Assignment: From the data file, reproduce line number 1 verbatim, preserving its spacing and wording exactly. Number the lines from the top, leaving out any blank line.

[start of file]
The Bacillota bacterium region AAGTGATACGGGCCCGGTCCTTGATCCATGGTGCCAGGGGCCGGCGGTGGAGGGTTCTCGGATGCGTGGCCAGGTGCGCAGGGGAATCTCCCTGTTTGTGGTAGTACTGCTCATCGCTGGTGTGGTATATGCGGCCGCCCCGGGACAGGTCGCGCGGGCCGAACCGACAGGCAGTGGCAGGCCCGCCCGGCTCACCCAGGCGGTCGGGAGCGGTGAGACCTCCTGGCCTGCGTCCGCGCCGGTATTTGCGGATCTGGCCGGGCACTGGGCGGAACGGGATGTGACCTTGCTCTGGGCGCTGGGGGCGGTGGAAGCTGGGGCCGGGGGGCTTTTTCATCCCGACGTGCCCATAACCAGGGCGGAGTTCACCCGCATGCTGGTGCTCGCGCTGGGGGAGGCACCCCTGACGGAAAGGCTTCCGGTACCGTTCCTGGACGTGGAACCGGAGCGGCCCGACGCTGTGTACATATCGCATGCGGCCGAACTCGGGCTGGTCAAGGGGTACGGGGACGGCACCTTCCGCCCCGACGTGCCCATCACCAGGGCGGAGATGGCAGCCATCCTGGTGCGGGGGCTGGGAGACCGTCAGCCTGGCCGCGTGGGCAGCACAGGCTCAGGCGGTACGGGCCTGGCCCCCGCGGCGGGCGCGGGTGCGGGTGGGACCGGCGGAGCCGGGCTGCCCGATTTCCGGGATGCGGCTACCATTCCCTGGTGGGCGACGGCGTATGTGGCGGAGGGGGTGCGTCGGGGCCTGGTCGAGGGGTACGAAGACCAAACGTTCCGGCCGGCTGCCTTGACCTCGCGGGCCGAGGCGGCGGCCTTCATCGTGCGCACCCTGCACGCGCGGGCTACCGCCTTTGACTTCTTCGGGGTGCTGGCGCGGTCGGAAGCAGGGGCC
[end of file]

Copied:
The Bacillota bacterium region AAGTGATACGGGCCCGGTCCTTGATCCATGGTGCCAGGGGCCGGCGGTGGAGGGTTCTCGGATGCGTGGCCAGGTGCGCAGGGGAATCTCCCTGTTTGTGGTAGTACTGCTCATCGCTGGTGTGGTATATGCGGCCGCCCCGGGACAGGTCGCGCGGGCCGAACCGACAGGCAGTGGCAGGCCCGCCCGGCTCACCCAGGCGGTCGGGAGCGGTGAGACCTCCTGGCCTGCGTCCGCGCCGGTATTTGCGGATCTGGCCGGGCACTGGGCGGAACGGGATGTGACCTTGCTCTGGGCGCTGGGGGCGGTGGAAGCTGGGGCCGGGGGGCTTTTTCATCCCGACGTGCCCATAACCAGGGCGGAGTTCACCCGCATGCTGGTGCTCGCGCTGGGGGAGGCACCCCTGACGGAAAGGCTTCCGGTACCGTTCCTGGACGTGGAACCGGAGCGGCCCGACGCTGTGTACATATCGCATGCGGCCGAACTCGGGCTGGTCAAGGGGTACGGGGACGGCACCTTCCGCCCCGACGTGCCCATCACCAGGGCGGAGATGGCAGCCATCCTGGTGCGGGGGCTGGGAGACCGTCAGCCTGGCCGCGTGGGCAGCACAGGCTCAGGCGGTACGGGCCTGGCCCCCGCGGCGGGCGCGGGTGCGGGTGGGACCGGCGGAGCCGGGCTGCCCGATTTCCGGGATGCGGCTACCATTCCCTGGTGGGCGACGGCGTATGTGGCGGAGGGGGTGCGTCGGGGCCTGGTCGAGGGGTACGAAGACCAAACGTTCCGGCCGGCTGCCTTGACCTCGCGGGCCGAGGCGGCGGCCTTCATCGTGCGCACCCTGCACGCGCGGGCTACCGCCTTTGACTTCTTCGGGGTGCTGGCGCGGTCGGAAGCAGGGGCC